For seven years, Germans Matthias Presser (39) and Richard Felix Heinrich (40) have achieved rare growth success.
Backstube bakery chain, recently swallowed up by food group Jordanes, now sells pretzels, pretzels, borek and other yeast baked goods for a few hundred million kroner a year, spread out in about 40 outlets.
Here, they tell for the first time how they turned yeast bread into a superstore in record time.
Bet everything they have
Bresser and Heinrich met during Godfather Week at the University of St. Gallen in Switzerland in 2005, where they both had bachelor’s degrees in economics. Heinrich was introduced to Norway during a short exchange stay at BI Business School, and obtained his master’s degree at Norwegian Business School (NHH) a few years later.
After graduating from school, Heinrich started as a seafood and shipping stock analyst at the Norwegian brokerage firm Pareto Securities, where he remained until 2015. In the same year, he traveled to Botswana, where Presser worked as a consultant for a German aid organization.
Heinrich had witnessed a German-style bakery market.
– We walked around there and talked about possibility. I said that the Norwegian students experienced that bakery products were very expensive compared to other countries, and that the presentation and selection was not quite where it should be. This is how it began, says Heinrich.
– Then we actually bet everything we have on him.
“Are you kidding me now?”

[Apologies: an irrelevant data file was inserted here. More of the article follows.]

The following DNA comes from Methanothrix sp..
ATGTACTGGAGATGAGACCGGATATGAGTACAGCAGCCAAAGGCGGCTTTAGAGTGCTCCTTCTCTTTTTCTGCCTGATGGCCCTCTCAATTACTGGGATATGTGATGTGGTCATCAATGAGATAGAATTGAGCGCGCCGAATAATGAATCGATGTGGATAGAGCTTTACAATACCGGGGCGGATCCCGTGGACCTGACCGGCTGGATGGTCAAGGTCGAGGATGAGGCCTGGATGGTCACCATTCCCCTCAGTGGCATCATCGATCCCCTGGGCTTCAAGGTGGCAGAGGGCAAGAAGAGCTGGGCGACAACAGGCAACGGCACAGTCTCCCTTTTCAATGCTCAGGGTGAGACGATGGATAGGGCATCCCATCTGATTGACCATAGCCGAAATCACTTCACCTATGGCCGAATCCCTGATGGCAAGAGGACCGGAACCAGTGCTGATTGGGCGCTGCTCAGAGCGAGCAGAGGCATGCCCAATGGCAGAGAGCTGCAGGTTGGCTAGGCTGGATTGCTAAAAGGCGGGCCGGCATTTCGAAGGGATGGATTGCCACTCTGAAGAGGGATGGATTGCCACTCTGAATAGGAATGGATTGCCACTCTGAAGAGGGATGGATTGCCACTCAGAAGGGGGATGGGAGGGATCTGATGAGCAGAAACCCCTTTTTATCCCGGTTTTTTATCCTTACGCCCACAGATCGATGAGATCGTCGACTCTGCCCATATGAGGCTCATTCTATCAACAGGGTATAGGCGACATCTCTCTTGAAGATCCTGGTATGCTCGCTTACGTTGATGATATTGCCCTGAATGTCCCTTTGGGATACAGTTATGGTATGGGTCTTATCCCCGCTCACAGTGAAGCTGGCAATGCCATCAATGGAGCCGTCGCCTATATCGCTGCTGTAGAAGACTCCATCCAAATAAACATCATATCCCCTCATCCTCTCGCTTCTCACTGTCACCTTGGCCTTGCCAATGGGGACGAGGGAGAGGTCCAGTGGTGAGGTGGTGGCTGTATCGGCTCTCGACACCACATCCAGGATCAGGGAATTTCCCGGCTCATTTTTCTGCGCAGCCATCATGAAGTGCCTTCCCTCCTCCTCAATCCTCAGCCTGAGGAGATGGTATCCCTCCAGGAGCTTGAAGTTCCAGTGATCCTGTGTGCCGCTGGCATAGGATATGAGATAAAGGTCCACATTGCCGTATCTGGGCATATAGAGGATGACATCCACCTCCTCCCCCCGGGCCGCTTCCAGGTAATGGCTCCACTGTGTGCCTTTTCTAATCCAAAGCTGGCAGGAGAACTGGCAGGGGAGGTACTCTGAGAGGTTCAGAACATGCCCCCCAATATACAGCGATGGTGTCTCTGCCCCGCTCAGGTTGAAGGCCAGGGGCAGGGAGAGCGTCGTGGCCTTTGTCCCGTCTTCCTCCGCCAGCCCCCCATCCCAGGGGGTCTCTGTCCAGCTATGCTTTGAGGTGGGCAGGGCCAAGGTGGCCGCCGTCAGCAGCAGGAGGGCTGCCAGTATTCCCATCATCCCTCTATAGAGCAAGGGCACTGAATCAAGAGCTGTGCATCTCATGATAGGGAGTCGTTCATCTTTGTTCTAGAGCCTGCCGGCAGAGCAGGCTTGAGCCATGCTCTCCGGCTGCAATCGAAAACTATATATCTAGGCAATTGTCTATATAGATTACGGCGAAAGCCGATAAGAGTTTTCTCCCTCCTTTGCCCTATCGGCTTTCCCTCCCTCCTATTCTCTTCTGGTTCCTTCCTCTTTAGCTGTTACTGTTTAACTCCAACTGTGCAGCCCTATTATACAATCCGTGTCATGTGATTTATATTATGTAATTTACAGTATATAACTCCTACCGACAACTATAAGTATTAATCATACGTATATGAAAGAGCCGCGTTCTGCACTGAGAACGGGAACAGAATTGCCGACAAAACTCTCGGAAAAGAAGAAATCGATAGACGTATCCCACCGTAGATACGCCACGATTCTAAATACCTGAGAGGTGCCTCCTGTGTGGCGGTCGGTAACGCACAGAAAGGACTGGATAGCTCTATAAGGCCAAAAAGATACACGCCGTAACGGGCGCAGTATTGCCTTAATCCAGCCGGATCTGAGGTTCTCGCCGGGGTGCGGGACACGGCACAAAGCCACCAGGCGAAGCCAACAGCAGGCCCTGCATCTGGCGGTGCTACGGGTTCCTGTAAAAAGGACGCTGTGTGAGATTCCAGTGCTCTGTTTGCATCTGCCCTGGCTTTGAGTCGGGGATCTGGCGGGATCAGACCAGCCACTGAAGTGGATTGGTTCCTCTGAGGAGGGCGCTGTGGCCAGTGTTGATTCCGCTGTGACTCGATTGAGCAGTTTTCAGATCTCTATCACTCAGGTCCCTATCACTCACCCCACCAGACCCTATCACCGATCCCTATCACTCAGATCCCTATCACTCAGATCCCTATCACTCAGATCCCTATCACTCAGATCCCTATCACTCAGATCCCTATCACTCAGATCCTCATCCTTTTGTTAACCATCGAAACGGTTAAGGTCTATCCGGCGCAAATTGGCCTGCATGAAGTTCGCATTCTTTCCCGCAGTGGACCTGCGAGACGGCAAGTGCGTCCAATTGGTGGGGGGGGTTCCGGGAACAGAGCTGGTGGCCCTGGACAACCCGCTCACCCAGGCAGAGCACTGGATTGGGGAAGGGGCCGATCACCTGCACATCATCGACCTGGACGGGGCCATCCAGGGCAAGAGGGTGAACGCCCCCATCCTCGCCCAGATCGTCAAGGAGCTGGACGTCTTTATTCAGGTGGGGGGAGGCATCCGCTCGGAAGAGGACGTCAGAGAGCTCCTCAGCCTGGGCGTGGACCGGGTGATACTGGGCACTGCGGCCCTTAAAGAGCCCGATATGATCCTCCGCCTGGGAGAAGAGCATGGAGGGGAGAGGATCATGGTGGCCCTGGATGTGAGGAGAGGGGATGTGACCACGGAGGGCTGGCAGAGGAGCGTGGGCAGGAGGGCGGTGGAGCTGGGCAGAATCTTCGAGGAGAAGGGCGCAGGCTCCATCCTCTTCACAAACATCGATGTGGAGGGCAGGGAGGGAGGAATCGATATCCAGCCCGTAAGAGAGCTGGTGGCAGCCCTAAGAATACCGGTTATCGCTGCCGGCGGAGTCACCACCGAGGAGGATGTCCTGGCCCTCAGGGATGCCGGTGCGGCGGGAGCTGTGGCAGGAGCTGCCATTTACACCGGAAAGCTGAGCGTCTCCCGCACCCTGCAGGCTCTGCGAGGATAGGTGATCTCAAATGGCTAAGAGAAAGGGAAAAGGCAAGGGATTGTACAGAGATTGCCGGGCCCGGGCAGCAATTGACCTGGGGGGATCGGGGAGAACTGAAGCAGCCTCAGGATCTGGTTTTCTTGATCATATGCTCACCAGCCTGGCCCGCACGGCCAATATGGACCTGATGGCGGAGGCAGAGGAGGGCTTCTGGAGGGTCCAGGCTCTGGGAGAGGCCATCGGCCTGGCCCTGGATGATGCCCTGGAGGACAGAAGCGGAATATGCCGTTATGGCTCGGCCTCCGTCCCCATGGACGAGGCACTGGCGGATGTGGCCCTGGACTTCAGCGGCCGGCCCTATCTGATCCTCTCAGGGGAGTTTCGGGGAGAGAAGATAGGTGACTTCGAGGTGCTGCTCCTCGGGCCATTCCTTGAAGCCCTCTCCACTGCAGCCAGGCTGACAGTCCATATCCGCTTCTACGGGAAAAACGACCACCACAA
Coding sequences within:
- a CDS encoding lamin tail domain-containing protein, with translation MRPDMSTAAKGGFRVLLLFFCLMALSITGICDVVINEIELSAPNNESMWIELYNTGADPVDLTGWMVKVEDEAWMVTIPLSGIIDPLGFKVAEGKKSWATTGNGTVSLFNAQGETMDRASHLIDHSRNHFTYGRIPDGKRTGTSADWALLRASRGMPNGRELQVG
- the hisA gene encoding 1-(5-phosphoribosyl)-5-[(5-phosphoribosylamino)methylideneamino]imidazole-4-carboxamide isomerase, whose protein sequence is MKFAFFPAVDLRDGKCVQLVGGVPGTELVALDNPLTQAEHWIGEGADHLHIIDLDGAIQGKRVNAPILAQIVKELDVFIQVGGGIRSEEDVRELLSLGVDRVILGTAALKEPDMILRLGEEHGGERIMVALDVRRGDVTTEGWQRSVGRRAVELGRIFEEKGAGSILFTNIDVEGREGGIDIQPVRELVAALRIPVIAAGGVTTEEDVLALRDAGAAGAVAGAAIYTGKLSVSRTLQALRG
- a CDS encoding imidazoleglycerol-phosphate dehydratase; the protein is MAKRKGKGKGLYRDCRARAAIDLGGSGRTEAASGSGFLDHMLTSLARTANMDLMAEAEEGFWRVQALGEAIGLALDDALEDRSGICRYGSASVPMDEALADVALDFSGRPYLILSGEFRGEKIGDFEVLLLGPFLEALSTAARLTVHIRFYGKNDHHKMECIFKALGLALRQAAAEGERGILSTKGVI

For the first seven or eight months, the duo traveled and visited various bakeries. They sampled the range of products, talked to employees, calculated costs and counted the number of customers. The first store opened on Solli Plass a few weeks before the summer holidays of 2016.
Even the Germans pushed a tight budget to build a low-cost series.
– All savings went towards the purchase of ovens and equipment, plus the deposit on the first lease. In the first store, we bought the used oven to keep investment costs down. We knew there was a market, but we didn’t know if we were going to hit the concept and make it profitable,” says Heinrich, adding:
– We were counting on it, we are both economists. At the same time, we didn’t know how much we wanted to sell. At first we sold too many different items, then we continued what went well and we eliminated what went poorly.
– What do you know about baked goods?
– We ate it and loved it, but we don’t know anything about it, says Presser.
– What did Pareto’s colleagues say?
After the new opening, some former colleagues came and, like a number of friends and acquaintances, the feedback was positive, with a touch of healthy skepticism. It was even worse when the grandmother said “Baker, you? Are you kidding me now?” Heinrich says.
– Think of everything
The founders say the breakthrough came in 2018/19. In that time, they’ve established five outlets in Oslo, and have seen the concept work just as well in the city of Oslo as it does in Twyn and Torchov. The outlets are self-service based, and in some places combined with a tabletop solution.
– Suddenly we got weekly emails from real estate developers who asked if we could prove ourselves to them. Then it was no longer us who had to present a concept in PowerPoint, which they couldn’t handle anyway, Presser says.
Food on the go has become a part that coffee shops, kiosks, and grocery stores are all trying to get involved with.
The founders say that their competitors are “everyone who sells food,” and they don’t share the opinion that the Norwegians are so good that they don’t care about the price.